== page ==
Posts Tagged ‘writing life’

An Introvert’s Guide to Writing, #3

In the opening installment of my ongoing series on Writing 101 for Introverts, I explained what introversion is and is not, and why we don’t need to be ashamed of being a tad more inner directed than people for whom a room full of people holding cocktails is nirvana.  Part 1. Part 2.

This installment’s on doldrums. You know, the garden variety, I-don’t-feel-like-writing this week (and in more severe cases this month and worse.) You don’t have the energy you tell yourself. You are not inspired. Oh really? Read More…

What You Need to Succeed

Luck.

Thank you for your attention. I’ll stand by for questions.

___________________

This past weekend Terry Brooks told a rapt crowd of 150 people at Write on the River that the #1 thing you need to succeed as a novelist is luck. He told a marvelous story of how luck factored into the sale of his iconic book, Sword of Shannara. And he had the humility to admit that for all the appeal of his stories, he still believes that luck is #1.

It’s not all you need, he said. You also need perseverance, determination, courage, a bit of talent and all the rest. But isn’t it interesting that coincidence, chaos, timing–however you define luck–plays so large a role?

The other point he made regarding luck is that you have to put yourself in a position to be lucky. That means you have to write and put your stuff in the mail (having practiced and worked at your story, etc.) So it doesn’t really mean that its all fated to happen or not, and we can coast. Read More…

Daydreaming for Type As

I just read an article about daydreaming that claims it’s good for you. Wow. Is this like being told that dark chocolate will firm your abs? I love this.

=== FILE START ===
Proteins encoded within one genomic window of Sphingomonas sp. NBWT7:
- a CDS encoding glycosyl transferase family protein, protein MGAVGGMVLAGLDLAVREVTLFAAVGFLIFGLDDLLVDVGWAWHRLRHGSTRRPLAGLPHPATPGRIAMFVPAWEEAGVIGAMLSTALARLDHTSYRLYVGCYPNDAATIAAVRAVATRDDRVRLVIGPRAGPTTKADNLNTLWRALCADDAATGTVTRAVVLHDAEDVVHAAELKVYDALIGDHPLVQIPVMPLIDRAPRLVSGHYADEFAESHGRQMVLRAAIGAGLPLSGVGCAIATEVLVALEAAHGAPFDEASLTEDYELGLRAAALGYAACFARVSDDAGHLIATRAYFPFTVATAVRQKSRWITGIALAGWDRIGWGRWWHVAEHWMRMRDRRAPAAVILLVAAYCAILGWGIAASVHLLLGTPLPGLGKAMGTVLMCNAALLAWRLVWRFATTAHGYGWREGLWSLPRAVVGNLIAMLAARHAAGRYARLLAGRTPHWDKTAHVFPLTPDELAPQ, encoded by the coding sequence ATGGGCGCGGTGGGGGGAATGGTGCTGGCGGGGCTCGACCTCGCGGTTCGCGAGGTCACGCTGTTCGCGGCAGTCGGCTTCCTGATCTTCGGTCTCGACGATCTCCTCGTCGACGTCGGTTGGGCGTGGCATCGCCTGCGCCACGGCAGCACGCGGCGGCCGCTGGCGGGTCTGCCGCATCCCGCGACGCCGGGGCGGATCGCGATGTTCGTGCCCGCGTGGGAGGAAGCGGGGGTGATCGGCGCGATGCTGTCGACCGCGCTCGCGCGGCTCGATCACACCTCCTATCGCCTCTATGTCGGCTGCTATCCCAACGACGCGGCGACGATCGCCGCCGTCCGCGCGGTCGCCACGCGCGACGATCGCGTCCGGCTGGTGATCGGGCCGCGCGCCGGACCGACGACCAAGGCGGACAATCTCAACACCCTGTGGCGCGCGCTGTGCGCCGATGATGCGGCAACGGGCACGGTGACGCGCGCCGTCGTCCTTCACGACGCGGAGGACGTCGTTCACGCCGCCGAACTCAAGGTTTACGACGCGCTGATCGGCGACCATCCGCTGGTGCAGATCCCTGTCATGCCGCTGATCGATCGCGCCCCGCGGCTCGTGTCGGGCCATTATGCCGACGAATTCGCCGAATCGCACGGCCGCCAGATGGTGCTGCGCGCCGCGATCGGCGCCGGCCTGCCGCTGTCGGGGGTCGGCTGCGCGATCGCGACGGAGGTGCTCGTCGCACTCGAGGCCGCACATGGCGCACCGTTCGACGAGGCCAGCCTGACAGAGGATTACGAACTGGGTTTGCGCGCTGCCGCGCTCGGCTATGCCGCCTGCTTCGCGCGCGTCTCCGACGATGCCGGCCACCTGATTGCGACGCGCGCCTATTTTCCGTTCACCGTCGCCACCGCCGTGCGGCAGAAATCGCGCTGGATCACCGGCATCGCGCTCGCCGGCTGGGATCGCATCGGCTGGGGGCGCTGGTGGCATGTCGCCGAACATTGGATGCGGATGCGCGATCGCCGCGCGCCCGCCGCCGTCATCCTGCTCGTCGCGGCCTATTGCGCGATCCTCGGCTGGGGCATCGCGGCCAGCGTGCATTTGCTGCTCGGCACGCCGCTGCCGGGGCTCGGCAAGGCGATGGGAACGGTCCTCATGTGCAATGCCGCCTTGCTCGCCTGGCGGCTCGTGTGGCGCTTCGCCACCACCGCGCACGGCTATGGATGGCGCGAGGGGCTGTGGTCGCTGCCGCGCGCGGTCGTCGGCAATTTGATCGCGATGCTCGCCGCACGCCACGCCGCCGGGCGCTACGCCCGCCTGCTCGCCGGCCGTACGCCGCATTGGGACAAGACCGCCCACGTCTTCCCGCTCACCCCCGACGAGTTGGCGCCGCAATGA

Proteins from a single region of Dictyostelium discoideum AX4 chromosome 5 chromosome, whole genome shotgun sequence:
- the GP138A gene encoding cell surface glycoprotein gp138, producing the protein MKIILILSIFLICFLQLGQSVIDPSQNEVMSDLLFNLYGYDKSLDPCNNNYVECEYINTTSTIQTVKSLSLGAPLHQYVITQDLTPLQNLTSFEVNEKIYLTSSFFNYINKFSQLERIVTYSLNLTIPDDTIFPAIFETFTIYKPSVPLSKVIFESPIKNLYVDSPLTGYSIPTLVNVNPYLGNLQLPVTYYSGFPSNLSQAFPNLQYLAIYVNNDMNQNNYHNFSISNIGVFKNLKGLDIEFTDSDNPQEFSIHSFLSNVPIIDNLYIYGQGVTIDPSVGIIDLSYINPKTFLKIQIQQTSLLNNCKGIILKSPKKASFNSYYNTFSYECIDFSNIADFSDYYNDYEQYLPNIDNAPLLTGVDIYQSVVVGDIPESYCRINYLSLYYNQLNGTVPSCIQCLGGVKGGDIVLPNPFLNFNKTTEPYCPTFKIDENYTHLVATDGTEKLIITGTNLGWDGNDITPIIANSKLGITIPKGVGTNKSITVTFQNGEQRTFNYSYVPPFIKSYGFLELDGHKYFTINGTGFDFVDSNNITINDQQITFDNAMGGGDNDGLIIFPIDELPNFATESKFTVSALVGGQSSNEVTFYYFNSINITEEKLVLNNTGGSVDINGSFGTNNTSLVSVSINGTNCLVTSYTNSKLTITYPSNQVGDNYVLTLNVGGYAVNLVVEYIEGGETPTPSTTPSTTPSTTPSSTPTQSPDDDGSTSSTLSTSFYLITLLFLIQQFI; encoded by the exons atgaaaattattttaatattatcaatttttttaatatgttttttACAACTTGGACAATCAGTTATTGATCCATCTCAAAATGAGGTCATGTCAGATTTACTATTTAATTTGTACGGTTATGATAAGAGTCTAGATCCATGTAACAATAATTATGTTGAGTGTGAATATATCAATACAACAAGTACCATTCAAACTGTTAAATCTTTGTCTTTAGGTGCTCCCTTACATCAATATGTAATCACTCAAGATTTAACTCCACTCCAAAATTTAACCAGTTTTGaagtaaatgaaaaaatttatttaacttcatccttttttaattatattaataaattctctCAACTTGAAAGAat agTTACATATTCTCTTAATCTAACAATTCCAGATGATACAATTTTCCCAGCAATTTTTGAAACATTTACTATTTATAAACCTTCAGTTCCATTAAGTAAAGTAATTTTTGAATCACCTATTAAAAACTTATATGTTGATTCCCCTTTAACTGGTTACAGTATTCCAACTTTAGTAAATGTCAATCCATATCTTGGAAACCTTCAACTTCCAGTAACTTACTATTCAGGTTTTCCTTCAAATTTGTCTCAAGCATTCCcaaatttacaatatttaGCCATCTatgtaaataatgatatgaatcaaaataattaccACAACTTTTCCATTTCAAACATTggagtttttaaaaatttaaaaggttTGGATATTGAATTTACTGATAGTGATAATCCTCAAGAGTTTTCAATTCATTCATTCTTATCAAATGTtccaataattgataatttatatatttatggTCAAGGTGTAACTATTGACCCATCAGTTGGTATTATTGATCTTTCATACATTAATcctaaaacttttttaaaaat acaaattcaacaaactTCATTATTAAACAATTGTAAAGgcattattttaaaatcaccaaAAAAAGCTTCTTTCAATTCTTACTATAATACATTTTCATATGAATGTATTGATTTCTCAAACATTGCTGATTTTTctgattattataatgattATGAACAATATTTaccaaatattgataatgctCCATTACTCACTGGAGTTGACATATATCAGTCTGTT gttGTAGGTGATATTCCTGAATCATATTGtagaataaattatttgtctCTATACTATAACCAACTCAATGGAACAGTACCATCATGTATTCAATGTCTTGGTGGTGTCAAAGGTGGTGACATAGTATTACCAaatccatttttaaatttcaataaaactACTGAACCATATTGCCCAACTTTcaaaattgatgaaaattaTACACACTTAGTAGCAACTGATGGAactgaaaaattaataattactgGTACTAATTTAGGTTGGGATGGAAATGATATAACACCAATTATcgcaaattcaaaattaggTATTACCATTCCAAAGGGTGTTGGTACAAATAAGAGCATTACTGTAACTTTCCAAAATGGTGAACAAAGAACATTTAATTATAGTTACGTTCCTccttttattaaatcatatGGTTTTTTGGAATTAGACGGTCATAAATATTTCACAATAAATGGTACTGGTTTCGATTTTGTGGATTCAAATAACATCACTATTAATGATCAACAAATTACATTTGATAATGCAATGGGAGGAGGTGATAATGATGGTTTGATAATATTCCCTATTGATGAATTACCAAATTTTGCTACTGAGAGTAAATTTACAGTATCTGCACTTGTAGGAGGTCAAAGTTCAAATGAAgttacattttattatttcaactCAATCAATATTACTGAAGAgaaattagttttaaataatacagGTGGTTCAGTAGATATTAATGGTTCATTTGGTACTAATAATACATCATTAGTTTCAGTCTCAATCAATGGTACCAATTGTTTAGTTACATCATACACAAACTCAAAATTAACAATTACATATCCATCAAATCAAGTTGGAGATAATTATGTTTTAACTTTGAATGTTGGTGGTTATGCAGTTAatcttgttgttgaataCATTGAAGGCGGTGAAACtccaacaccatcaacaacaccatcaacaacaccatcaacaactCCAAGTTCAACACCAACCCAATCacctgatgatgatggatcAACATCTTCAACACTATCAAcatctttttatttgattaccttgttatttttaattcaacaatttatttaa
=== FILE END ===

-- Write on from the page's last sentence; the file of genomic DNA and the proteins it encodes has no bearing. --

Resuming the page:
Daydreaming, the article says, isn’t a waste of time or self-indulgence. Seems that using MRI scans, neuroscientists saw that when daydreaming a part of the brain “lights up” — a region of the brain dedicated to high-level thought and problem-solving. We may not be paying direct attention but the mind is at work on big stuff. Read More…

Paths of Discontent

The other day a writer who had only a few short stories published confessed to me that he felt rather worthless. All this work and no novel. It had only been a few weeks since a writer who I aspire to be like confessed that she felt frustrated. All this work and still not selling like that worthless so-and-so. Then, just last week I complimented a writer on his amazing Amazon numbers. He said, really? But I’m not ranked in the 100s.

Extend this thread among dozens of writers, hundreds, who these days seem to be participating in a massive group funk. Read More…

Swimming in words

I’ve been reflecting on Denvention and feeling weird about the Hugos, as I seem to every year. This competition and the general race to success in our field reminds me how much stress is a part of jumping into this fray. Margaret Hoelzer, the Beijing Olympics silver-medalist for the 200 meter backstoke, seemed to have similar things on her mind yesterday. She’s had ups and downs in her career, the Seattle Times reported, but she’s found a balancing ground in her attitude.

“I never really race for a medal. I usually just race for my personal best. This sport can be grinding. The competition, the expectations can chew you up . . . . All the joy that you into the pool in the beginning can be replaced by a sense of dread, a gnawing doubt about where all of this is taking you.” Read More…